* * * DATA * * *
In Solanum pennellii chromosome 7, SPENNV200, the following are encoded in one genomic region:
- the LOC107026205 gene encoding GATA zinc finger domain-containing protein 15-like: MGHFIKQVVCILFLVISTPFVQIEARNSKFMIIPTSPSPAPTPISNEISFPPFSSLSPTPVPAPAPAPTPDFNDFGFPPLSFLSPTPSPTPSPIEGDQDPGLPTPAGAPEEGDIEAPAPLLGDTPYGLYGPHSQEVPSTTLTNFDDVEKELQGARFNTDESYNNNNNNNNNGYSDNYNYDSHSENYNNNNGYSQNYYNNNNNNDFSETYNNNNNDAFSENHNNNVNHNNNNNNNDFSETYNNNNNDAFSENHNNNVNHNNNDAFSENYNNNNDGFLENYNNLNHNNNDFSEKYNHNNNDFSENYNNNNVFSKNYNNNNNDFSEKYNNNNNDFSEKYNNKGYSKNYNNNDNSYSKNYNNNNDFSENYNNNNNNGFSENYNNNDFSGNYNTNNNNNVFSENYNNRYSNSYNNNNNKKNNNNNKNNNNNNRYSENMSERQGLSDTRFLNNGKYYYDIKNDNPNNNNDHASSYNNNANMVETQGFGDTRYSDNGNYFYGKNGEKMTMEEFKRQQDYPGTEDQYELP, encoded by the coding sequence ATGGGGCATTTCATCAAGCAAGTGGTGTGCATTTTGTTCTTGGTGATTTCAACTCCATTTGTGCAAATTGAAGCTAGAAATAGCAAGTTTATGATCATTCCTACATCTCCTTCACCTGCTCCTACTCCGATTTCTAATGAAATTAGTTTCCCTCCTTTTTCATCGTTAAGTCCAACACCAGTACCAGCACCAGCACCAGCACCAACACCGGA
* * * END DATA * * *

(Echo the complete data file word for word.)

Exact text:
In Solanum pennellii chromosome 7, SPENNV200, the following are encoded in one genomic region:
- the LOC107026205 gene encoding GATA zinc finger domain-containing protein 15-like: MGHFIKQVVCILFLVISTPFVQIEARNSKFMIIPTSPSPAPTPISNEISFPPFSSLSPTPVPAPAPAPTPDFNDFGFPPLSFLSPTPSPTPSPIEGDQDPGLPTPAGAPEEGDIEAPAPLLGDTPYGLYGPHSQEVPSTTLTNFDDVEKELQGARFNTDESYNNNNNNNNNGYSDNYNYDSHSENYNNNNGYSQNYYNNNNNNDFSETYNNNNNDAFSENHNNNVNHNNNNNNNDFSETYNNNNNDAFSENHNNNVNHNNNDAFSENYNNNNDGFLENYNNLNHNNNDFSEKYNHNNNDFSENYNNNNVFSKNYNNNNNDFSEKYNNNNNDFSEKYNNKGYSKNYNNNDNSYSKNYNNNNDFSENYNNNNNNGFSENYNNNDFSGNYNTNNNNNVFSENYNNRYSNSYNNNNNKKNNNNNKNNNNNNRYSENMSERQGLSDTRFLNNGKYYYDIKNDNPNNNNDHASSYNNNANMVETQGFGDTRYSDNGNYFYGKNGEKMTMEEFKRQQDYPGTEDQYELP, encoded by the coding sequence ATGGGGCATTTCATCAAGCAAGTGGTGTGCATTTTGTTCTTGGTGATTTCAACTCCATTTGTGCAAATTGAAGCTAGAAATAGCAAGTTTATGATCATTCCTACATCTCCTTCACCTGCTCCTACTCCGATTTCTAATGAAATTAGTTTCCCTCCTTTTTCATCGTTAAGTCCAACACCAGTACCAGCACCAGCACCAGCACCAACACCGGA